Friday at AXPONA in Chicago greeted travelers with open arms. The warm embrace of glowing tubes combined with the luster of highly polished metals made to look their very best beckoned audio lovers into its ample bosom. While some were still shaking off the remnants of free drinks the night before, I was lucky to have access before the general public that morning. As much as I love running into friends and the impromptu audio stop-n-chat, there is something to be said about unfettered access in an audiophile wonderland. As the day progressed foot traffic increased to optimal levels, but I never felt like I was being packed into a sardine can.
Laid in among the throngs of people was the Benchmark room. The latest and greatest in a fairly well tiered product line, the DAC2 ($2k) seems fairly reactive to the changing digital times. Continuing to build upon a solid reputation of top-tier DAC performance combined with a very respectable headphone amplifier section, Benchmark decided to include a remote, along with a multitude of inputs on the compact box. To what end? Cutting out the middle man. The middle man acting as a pre amp in this case. The setup on display clearly reflected this modern day trend. The DAC2 on display was running directly into a power amplifier. A possibility that even [disc players] have taken up in recent years.
AudioEngine has been producing great price-to-performance gear for a few years now. The latest entry takes another step in reducing your desktop clutter by introducing a built-in DAC to the mix. The A2+ is a new twist on AudioEngines popular A2 ($200) powered speaker and is due out in this summer with a projected retail price of $250.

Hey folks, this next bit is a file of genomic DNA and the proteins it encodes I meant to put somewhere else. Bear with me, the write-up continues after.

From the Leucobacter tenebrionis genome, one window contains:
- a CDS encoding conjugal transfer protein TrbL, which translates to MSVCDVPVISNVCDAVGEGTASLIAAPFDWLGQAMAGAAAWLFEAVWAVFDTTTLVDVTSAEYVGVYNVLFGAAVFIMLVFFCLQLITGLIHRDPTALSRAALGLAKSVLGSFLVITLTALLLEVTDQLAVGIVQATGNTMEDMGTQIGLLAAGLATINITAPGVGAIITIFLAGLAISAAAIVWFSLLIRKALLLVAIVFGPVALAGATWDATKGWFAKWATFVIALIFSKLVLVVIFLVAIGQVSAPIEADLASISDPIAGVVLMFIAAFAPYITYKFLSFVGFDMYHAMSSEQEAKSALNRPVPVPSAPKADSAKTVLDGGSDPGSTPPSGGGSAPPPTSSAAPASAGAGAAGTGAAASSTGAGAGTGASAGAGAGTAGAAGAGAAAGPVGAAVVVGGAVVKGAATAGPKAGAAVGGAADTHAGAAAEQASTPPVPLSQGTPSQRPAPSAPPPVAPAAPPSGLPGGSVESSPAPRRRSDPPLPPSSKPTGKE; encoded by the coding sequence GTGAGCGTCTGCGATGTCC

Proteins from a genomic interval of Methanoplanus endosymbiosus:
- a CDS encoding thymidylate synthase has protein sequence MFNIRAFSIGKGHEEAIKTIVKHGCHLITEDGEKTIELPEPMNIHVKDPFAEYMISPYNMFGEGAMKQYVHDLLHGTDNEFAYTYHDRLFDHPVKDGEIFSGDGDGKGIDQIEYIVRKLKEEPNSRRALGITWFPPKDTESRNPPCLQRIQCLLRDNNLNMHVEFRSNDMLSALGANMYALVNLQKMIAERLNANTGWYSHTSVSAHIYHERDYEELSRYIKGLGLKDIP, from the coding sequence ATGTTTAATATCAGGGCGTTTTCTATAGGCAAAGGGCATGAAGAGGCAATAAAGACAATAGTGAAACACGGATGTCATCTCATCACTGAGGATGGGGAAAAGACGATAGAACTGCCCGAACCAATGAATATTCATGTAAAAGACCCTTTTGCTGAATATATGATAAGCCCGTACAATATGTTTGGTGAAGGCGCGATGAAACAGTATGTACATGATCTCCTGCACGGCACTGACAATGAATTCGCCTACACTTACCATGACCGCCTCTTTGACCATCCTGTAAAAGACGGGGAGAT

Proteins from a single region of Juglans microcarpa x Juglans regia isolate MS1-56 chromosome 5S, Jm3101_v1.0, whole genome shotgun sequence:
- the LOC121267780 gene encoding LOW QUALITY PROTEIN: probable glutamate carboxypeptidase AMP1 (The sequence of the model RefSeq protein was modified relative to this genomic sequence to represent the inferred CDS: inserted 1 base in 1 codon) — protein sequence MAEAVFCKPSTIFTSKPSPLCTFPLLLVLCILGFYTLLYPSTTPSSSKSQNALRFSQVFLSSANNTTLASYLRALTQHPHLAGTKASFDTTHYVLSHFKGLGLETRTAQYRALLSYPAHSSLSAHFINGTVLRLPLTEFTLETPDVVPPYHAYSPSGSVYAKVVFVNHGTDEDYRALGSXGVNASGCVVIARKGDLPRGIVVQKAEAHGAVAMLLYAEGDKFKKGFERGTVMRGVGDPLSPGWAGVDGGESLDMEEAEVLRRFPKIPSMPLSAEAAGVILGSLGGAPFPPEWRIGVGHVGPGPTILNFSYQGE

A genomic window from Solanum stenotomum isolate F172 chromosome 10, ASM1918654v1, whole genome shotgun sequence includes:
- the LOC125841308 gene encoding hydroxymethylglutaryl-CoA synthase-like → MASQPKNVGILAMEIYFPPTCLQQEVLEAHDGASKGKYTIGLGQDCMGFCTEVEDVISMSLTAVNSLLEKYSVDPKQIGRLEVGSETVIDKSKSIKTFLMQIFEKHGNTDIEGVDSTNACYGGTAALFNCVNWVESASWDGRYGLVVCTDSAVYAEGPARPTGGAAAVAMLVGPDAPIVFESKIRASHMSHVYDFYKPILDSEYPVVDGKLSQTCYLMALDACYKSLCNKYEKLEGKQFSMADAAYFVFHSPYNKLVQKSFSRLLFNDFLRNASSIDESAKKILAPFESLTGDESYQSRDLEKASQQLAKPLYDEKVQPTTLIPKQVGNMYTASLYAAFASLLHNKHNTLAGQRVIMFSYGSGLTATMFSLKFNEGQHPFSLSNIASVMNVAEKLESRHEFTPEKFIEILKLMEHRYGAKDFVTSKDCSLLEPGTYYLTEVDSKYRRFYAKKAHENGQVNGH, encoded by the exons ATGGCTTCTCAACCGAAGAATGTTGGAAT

One of the best hands down bass sections I have ever heard from a bookshelf-size speaker came from the captivating Joseph Audio Pulsar ($7k/pair) loudspeakers in the Channel D room. The somewhat deep cabinet no doubt had some influence over the surprisingly full range of frequencies the Pulsar was capable of. The size of this monitor would likely need a large desk to rest upon, however if you are the type of person that can afford to spend $7k on a bookshelf, I feel confident you have the means to find a matching desk.
The KEF room had a triple threat of their finest wares on active display. On one side the flagship Blade ($30k/pair) of which I am very fond. On other side the buzz-worthy LS50 ($1500/pair) bookshelf monitor. Turning to the back you could find the budget all-in-one X300A ($800). This pair of premium computer speakers separates itself from the rest of the budget herd by featuring a separate amplifier, power supply and DAC chip for each speaker so neither driver is passive.
KEF X300A on Amazon: http://www.amazon.com/gp/product/B00AXYKF30/
Not something you generally see at a high end audio show, US Sound Labs had an A/B comparison set up for their new bass augmenting product the Subwoofer Module SW2 ($100) . The small box claims to clean and tighten the bass frequencies sent through it.
The SW2 on Amazon: http://www.amazon.com/gp/product/B008HSPSA4/